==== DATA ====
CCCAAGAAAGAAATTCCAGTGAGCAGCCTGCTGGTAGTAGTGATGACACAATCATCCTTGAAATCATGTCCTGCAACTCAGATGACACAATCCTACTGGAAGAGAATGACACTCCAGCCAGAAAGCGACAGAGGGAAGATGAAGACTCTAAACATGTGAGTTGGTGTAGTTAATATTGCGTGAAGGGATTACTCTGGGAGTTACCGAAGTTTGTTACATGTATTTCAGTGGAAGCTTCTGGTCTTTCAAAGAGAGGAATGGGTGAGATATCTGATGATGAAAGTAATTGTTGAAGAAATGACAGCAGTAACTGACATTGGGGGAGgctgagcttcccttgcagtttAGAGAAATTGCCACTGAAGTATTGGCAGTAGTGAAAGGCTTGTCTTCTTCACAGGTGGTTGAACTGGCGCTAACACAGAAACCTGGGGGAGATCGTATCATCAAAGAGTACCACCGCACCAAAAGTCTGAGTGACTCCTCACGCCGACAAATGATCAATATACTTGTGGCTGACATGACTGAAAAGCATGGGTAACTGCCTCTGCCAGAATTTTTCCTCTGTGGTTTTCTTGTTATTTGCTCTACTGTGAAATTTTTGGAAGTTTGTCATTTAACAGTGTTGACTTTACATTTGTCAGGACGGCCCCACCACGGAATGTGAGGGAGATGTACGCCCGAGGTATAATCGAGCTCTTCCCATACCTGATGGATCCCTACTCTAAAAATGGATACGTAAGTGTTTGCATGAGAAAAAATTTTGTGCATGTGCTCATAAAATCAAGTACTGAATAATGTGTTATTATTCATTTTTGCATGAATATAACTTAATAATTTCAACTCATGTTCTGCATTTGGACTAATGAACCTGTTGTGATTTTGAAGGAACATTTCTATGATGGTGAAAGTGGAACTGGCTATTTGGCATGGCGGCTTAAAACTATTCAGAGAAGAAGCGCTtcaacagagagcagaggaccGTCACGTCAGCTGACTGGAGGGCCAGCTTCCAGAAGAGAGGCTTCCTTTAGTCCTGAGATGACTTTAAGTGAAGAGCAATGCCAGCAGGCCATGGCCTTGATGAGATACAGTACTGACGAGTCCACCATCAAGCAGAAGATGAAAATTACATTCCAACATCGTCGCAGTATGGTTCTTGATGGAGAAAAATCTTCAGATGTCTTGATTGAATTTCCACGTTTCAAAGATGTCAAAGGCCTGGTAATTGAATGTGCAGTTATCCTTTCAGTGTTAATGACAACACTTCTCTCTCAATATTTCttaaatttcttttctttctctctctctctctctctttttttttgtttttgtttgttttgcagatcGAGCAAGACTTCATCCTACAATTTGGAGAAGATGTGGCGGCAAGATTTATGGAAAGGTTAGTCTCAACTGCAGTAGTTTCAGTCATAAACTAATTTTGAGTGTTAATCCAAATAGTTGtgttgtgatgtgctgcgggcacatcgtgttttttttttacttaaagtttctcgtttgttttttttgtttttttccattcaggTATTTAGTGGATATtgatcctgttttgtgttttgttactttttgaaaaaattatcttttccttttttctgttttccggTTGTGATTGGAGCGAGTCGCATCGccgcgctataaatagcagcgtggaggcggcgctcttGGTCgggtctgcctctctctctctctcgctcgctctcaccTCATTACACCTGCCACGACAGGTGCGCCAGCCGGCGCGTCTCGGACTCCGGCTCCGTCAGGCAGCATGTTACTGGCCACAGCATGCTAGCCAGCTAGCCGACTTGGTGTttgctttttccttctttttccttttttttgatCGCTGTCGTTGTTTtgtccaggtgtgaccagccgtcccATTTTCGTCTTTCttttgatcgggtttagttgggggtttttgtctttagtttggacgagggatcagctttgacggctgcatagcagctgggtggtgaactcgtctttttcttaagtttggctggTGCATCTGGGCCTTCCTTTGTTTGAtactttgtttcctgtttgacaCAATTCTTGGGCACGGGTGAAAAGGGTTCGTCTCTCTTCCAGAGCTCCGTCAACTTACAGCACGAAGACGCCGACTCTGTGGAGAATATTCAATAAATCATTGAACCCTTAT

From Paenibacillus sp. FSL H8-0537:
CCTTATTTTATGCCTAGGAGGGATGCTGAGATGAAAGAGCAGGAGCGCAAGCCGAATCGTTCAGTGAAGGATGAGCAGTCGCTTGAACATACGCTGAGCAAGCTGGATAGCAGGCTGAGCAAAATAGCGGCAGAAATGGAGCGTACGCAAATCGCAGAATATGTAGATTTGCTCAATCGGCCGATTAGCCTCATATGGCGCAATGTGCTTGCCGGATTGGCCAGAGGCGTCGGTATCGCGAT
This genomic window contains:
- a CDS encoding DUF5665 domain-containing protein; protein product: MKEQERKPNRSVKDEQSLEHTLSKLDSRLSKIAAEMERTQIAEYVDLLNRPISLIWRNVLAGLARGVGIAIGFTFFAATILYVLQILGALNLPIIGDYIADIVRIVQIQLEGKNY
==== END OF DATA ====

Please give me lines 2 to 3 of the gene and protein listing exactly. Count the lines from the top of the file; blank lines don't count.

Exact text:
From Paenibacillus sp. FSL H8-0537:
CCTTATTTTATGCCTAGGAGGGATGCTGAGATGAAAGAGCAGGAGCGCAAGCCGAATCGTTCAGTGAAGGATGAGCAGTCGCTTGAACATACGCTGAGCAAGCTGGATAGCAGGCTGAGCAAAATAGCGGCAGAAATGGAGCGTACGCAAATCGCAGAATATGTAGATTTGCTCAATCGGCCGATTAGCCTCATATGGCGCAATGTGCTTGCCGGATTGGCCAGAGGCGTCGGTATCGCGAT